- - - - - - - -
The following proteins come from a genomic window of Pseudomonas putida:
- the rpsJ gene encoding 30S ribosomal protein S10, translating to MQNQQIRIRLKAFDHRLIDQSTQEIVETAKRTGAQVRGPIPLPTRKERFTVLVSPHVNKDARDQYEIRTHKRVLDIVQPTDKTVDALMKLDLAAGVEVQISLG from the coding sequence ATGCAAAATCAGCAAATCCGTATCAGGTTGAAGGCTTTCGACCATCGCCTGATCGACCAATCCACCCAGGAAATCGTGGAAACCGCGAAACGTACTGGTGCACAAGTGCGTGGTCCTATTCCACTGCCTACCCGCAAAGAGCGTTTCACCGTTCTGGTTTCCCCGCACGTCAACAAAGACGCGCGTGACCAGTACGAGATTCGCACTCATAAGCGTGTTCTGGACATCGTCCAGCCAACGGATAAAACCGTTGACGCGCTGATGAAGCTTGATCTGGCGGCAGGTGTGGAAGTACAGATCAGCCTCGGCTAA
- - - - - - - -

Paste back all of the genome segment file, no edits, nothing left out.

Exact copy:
The following proteins come from a genomic window of Pseudomonas putida:
- the rpsJ gene encoding 30S ribosomal protein S10, translating to MQNQQIRIRLKAFDHRLIDQSTQEIVETAKRTGAQVRGPIPLPTRKERFTVLVSPHVNKDARDQYEIRTHKRVLDIVQPTDKTVDALMKLDLAAGVEVQISLG from the coding sequence ATGCAAAATCAGCAAATCCGTATCAGGTTGAAGGCTTTCGACCATCGCCTGATCGACCAATCCACCCAGGAAATCGTGGAAACCGCGAAACGTACTGGTGCACAAGTGCGTGGTCCTATTCCACTGCCTACCCGCAAAGAGCGTTTCACCGTTCTGGTTTCCCCGCACGTCAACAAAGACGCGCGTGACCAGTACGAGATTCGCACTCATAAGCGTGTTCTGGACATCGTCCAGCCAACGGATAAAACCGTTGACGCGCTGATGAAGCTTGATCTGGCGGCAGGTGTGGAAGTACAGATCAGCCTCGGCTAA